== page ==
3. Lawyer Gerry Spence's How to Argue and Win Every Time4.
  4. How to Win Arguments, by the late publisher of National Review, William Rusher, with the more modest subtitle: "More Often Than Not". So, a more accurate title for the book would have been: How to Win Most Arguments.
  5. Finally, the most modestly titled book is How to Win an Argument5, by philosopher Michael Gilbert. Apparently, Gilbert is not claiming that his book will teach you how to win every argument, or even most, and if you win just one you'll have no cause for complaint.

Resources:

  1. New Book, 12/2/2007
  2. Good News, 9/27/2004
  3. In the Mail, 10/23/2012
  4. Check it Out, 2/24/2007
  5. New Book: Arguing with People, 10/21/2014

December 19th, 2016 (Permalink)

Fake News Headline

Fake news is now all the rage, or at least worrying about it is. You'd think from all the current handwringing that people have just discovered that there is fake news on the internet. However, fake news is older than the internet; in fact, it's as old as news itself. Here's a headline from just a few years ago:

Scientific study reveals conspiracy theorists the most sane of all

This is one of a few similar headlines each found on various different fake news sites, all referring to the same study. Why is this fake news? The study had nothing to do with the sanity or lack thereof of conspiracy theorists (CTists). Don't believe me? Would you believe a co-author of the study?

This study has recently been linked to as a demonstration that people who believe 9/11 conspiracy theories are “more sane” than people who don’t. The study has no bearing on mental health, and this claim about “sanity” relies on wishful misinterpretation of the results.6

Don't believe a co-author of the study? Would you believe your own lying eyes? If so, see the study itself 5. As you can easily see for yourself, the words "sane", "insane", "sanity" and "insanity" do not even appear in it.

If the study itself had nothing to do with the comparative sanity of CTists, where did the authors of these articles get the idea that it did? It appears that they all trace back to a single source, namely, an article by Kevin Barrett on the PressTV website1.

What is PressTV? It is a TV network funded and controlled by the government of Iran, that is, it's a propaganda site2. Also, the president of Iran at the time the article was written was a notorious CTist who has called the Holocaust a "myth"4, and Iran has hosted conferences questioning its reality3.

Who is Kevin Barrett? Well, he's a CTist himself, specifically of the 9/11 variety. This fact, of course, was not revealed in the little biographical blurb at the bottom of his fake news article. In addition to writing fake news for PressTV, Barrett has also appeared on the network.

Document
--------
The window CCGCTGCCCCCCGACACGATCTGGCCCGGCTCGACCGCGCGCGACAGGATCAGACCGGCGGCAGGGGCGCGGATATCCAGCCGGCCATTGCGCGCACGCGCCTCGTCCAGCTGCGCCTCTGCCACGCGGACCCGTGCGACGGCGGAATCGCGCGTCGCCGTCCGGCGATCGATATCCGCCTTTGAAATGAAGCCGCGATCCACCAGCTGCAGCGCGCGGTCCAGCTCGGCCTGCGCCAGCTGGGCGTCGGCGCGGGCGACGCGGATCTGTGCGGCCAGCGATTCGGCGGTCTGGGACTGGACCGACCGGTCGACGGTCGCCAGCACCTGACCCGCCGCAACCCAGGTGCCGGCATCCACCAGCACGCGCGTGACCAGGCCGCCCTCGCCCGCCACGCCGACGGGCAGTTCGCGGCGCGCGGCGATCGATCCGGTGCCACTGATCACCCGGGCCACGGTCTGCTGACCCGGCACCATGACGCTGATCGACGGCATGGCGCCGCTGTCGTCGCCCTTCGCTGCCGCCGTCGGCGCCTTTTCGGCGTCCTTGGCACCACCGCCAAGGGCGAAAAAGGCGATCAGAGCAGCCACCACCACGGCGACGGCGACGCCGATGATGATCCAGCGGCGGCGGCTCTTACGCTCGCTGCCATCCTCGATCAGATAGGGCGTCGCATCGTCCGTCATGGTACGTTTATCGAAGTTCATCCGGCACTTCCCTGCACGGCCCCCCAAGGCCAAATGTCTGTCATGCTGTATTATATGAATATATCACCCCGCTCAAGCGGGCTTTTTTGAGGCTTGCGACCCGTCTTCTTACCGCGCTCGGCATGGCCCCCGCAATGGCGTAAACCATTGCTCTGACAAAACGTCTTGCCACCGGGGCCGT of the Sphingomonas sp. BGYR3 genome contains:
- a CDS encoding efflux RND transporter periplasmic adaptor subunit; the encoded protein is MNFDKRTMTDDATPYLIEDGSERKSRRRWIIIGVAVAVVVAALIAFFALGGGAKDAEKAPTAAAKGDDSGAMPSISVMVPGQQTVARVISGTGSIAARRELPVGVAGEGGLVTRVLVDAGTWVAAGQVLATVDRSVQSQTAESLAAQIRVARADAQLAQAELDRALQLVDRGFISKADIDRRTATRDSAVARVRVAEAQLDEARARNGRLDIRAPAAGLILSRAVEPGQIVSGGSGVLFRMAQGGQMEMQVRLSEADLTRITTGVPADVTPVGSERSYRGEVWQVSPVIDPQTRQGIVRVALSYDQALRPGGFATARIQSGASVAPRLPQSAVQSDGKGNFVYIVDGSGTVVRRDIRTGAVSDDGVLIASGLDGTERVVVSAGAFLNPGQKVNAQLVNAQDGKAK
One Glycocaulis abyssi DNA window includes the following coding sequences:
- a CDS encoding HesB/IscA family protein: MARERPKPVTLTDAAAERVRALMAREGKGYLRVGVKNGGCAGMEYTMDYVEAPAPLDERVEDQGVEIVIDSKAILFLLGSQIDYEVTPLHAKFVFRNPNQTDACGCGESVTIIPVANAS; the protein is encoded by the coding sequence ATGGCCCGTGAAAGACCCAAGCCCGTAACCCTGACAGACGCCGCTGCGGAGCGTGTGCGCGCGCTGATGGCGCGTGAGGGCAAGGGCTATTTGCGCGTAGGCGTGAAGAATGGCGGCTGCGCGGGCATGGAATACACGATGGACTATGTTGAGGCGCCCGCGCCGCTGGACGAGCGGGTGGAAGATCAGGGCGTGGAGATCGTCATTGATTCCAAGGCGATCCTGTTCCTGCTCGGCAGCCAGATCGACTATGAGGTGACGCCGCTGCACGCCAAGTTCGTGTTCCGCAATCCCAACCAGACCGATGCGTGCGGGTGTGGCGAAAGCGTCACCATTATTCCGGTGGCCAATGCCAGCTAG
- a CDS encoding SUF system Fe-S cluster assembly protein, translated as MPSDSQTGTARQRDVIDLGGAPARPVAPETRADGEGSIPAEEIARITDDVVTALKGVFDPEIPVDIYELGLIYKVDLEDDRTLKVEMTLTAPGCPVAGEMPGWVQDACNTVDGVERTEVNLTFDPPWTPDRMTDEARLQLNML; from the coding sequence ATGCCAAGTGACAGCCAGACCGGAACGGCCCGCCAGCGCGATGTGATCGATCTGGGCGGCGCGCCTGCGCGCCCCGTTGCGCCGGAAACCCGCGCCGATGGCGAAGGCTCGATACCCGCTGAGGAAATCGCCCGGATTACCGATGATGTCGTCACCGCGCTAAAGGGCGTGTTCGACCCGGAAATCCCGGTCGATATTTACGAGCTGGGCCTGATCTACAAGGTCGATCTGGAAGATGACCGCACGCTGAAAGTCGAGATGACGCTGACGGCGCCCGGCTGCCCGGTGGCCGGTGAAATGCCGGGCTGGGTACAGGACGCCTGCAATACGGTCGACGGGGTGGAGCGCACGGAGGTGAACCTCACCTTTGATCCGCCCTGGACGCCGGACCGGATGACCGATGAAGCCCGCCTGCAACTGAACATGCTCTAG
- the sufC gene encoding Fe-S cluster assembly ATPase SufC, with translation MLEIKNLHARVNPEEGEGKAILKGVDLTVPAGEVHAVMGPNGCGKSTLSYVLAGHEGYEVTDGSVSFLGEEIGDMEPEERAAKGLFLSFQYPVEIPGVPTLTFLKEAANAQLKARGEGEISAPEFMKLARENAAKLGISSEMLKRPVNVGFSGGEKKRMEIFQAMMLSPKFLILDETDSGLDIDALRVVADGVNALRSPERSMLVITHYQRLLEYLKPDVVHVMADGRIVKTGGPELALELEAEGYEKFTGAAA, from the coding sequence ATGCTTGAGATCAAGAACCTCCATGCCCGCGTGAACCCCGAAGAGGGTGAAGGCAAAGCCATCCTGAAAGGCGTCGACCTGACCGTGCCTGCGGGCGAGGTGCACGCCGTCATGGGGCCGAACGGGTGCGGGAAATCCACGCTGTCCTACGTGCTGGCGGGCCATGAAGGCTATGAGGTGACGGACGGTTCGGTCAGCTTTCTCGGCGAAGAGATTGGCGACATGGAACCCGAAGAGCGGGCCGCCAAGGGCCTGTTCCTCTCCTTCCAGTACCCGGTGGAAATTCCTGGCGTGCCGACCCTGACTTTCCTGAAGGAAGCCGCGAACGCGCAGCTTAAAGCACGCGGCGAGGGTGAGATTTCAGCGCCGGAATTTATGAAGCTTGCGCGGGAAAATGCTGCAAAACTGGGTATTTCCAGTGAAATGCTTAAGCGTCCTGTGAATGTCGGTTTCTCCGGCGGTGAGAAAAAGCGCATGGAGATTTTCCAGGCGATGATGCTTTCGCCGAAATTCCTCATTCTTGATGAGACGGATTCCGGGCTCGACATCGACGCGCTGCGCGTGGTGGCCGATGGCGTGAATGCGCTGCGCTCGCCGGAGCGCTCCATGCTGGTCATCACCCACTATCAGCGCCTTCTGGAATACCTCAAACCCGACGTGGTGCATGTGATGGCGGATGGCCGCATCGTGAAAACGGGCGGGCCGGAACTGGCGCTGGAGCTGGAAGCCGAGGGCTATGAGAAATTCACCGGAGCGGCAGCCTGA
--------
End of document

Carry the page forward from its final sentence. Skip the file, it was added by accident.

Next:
What was the "wishful misinterpretation" that led Barrett to claim that the study showed that CTists are "saner" than others?

…[A]mong people who comment on news articles, those who discount official government accounts of events like the 9/11 attacks and the assassination of John F. Kennedy outnumber believers by more than two-to-one. That means the pro-conspiracy commenters are those who are now expressing what is considered conventional wisdom, while the anti-conspiracy commenters represent a small, beleaguered minority that is often scoffed at and shunned.1

So, apparently Barrett thinks that the fact that CTists outnumbered non-CTists on the specific comment threads to the news articles examined in the study somehow shows that they are now in the majority, and that "sanity" is simply whatever the majority believes. This, of course, is wrong on both counts.

Even if the study had been about sanity, it could not have correctly concluded anything about CTists and non-CTists in general. Here's the co-author's description of the study design: "In this study…we collected over 2000 comments from online news stories about 9/11―the ones that tried to persuade people one way or another regarding whether the attacks were the result of a government conspiracy."6 So, the study was based on a sample of online comments, which is not a representative sample of people in general, but only of those who are inclined to leave online comments to news stories. It is very likely that such people are at least more strongly motivated about the subject of the story than those who choose not to comment, and so they are not representative of CTists in general, let alone people in general.

Putting aside the issue of comparative sanity, this example is consistent with a point I've made before about conspiracy theorists―or, perhaps it's more a point about those who pander to conspiracy theorists for gain. While conspiracy theorists are quick to claim that we are all being lied to by the powers that be, one of the most conspicuous traits of those who write articles promoting such theories is their mendacity or at least lack of concern about the truth. It's not hard to find out that the study in question has nothing to do with sanity or insanity, yet there are still many versions of uncorrected articles with the same or similar headlines. Admittedly, the sites that host such articles are disreputable ones―and would be disreputable for no other reason than hosting the articles. I won't link to any of them since I don't want to help the Google ranking of fake news sites, but if you want to check them for yourself―which is a practice that I generally recommend―you can do so by searching on the headline given above, or related keywords.